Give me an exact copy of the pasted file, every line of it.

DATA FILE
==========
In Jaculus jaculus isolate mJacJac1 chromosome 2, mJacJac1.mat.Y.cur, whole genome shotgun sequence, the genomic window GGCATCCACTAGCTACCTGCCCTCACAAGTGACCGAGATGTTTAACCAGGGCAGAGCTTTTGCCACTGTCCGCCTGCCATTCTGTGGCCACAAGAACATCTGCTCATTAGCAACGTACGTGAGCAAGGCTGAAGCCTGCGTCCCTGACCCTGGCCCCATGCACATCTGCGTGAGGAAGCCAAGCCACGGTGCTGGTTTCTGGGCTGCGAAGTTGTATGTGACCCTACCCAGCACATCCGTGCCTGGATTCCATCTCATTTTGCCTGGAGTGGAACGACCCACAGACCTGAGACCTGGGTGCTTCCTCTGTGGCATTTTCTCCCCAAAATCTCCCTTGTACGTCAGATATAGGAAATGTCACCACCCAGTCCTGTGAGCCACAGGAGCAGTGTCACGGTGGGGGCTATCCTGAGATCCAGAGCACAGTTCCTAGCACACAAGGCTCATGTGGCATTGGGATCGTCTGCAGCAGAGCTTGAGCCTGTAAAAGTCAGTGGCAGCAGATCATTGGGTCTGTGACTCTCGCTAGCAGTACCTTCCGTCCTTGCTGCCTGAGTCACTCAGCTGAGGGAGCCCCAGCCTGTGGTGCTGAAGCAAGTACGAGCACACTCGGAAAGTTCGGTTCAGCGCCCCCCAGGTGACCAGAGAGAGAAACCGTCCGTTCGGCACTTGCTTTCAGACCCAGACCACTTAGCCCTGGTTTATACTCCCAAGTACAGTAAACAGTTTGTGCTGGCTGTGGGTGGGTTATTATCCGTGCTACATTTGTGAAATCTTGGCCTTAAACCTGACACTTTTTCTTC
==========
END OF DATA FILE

In Jaculus jaculus isolate mJacJac1 chromosome 2, mJacJac1.mat.Y.cur, whole genome shotgun sequence, the genomic window GGCATCCACTAGCTACCTGCCCTCACAAGTGACCGAGATGTTTAACCAGGGCAGAGCTTTTGCCACTGTCCGCCTGCCATTCTGTGGCCACAAGAACATCTGCTCATTAGCAACGTACGTGAGCAAGGCTGAAGCCTGCGTCCCTGACCCTGGCCCCATGCACATCTGCGTGAGGAAGCCAAGCCACGGTGCTGGTTTCTGGGCTGCGAAGTTGTATGTGACCCTACCCAGCACATCCGTGCCTGGATTCCATCTCATTTTGCCTGGAGTGGAACGACCCACAGACCTGAGACCTGGGTGCTTCCTCTGTGGCATTTTCTCCCCAAAATCTCCCTTGTACGTCAGATATAGGAAATGTCACCACCCAGTCCTGTGAGCCACAGGAGCAGTGTCACGGTGGGGGCTATCCTGAGATCCAGAGCACAGTTCCTAGCACACAAGGCTCATGTGGCATTGGGATCGTCTGCAGCAGAGCTTGAGCCTGTAAAAGTCAGTGGCAGCAGATCATTGGGTCTGTGACTCTCGCTAGCAGTACCTTCCGTCCTTGCTGCCTGAGTCACTCAGCTGAGGGAGCCCCAGCCTGTGGTGCTGAAGCAAGTACGAGCACACTCGGAAAGTTCGGTTCAGCGCCCCCCAGGTGACCAGAGAGAGAAACCGTCCGTTCGGCACTTGCTTTCAGACCCAGACCACTTAGCCCTGGTTTATACTCCCAAGTACAGTAAACAGTTTGTGCTGGCTGTGGGTGGGTTATTATCCGTGCTACATTTGTGAAATCTTGGCCTTAAACCTGACACTTTTTCTTC